MINT mood board: At the MINT Fashion School, the presentation of new and ongoing work includes research, sketchbooks, mood boards, and toile or finished garments.Images from @mintfashionschool on Instagram

And you too, will teach, right? How hands-on will you be?

There’s still a group of students out there that think they’re coming to be taught by me from Monday to Friday, 9 a.m. to 6 p.m., which is wrong as they’re coming to be taught by a great course team we have assembled. They have to do their work first; it’s only when they do their own work that I can help, give direction, critique and advise them. We have already listed a lot of exciting industry talks, forums and projects for them to work on. We are also considering inviting professional/industry people from Europe to lecture on some specialized subjects. There’s also a possibility of a scholarship program on its way; we are already working very hard in partnering with the right people to put this in place very soon. We hope that the scholarship/grant will enable any high school teacher in the barrios to encourage some young, bright kid to go study fashion.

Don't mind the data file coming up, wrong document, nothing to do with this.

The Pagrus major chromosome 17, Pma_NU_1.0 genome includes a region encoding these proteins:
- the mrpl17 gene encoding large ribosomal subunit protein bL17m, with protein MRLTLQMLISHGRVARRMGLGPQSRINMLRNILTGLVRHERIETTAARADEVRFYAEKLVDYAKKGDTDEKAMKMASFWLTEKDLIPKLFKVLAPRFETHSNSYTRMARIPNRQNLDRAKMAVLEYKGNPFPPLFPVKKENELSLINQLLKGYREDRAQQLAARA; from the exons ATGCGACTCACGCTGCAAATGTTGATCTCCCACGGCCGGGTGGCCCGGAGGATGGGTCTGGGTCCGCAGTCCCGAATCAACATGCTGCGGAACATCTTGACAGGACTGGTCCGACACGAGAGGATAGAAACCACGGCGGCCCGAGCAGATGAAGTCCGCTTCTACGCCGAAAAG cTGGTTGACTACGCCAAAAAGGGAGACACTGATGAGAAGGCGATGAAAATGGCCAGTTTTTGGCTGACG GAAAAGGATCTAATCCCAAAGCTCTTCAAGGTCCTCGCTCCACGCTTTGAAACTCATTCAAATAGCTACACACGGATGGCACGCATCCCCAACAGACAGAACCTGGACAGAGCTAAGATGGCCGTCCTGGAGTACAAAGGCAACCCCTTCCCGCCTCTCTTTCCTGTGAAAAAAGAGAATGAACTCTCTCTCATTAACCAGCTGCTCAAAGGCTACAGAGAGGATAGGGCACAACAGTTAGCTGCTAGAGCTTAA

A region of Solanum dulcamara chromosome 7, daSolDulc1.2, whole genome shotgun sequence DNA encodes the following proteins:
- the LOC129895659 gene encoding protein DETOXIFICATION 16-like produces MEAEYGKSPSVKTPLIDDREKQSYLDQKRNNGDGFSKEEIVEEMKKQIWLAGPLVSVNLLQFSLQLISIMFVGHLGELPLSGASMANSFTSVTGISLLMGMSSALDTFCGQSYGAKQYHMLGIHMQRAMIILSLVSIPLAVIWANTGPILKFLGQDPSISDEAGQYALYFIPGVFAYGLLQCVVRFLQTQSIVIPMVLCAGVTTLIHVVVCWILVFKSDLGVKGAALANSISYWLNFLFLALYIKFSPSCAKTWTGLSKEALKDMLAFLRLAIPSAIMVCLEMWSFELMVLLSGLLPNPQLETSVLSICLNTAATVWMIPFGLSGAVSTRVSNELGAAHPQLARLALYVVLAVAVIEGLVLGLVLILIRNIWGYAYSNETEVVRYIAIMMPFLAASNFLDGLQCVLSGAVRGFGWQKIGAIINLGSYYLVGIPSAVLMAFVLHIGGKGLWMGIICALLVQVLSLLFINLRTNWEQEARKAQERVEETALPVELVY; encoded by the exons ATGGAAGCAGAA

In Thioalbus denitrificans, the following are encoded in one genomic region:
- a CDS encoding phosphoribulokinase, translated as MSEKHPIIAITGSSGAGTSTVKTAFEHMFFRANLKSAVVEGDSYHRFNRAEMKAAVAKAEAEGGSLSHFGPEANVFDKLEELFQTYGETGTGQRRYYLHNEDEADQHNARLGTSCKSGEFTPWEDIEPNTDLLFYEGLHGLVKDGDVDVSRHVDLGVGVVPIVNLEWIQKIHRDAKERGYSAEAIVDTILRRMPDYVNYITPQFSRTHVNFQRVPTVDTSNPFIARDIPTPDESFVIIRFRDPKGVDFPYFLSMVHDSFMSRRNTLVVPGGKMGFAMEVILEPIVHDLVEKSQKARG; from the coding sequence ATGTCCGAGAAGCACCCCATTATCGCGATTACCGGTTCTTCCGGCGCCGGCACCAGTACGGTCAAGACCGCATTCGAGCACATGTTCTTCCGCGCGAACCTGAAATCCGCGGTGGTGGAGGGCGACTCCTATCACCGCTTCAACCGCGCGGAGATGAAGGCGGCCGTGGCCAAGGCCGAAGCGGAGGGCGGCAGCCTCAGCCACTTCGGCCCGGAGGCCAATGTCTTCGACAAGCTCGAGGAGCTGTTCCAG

Will there be a tie-up with fashion establishments here and abroad so students can have a practicum? 

The work experience/industry placements are a crucial part of the whole exercise because it provides a further knowledge of the industry, techniques of working methods and a certain rigor required in design and business. We will help and guide each student when it comes to obtaining the necessary work experience they’ll be needing, may it be locally or abroad.

How about job recommendations after graduation?

The final year will be the most exciting part of it all. The school will be setting up a portfolio exhibition of their works and a graduation show open to both potential employers and press. We are hoping by then we have already set up all the necessary fashion support and initiatives needed to be able help them launch their brands, businesses or even set up their first professional fashion shows or exhibitions.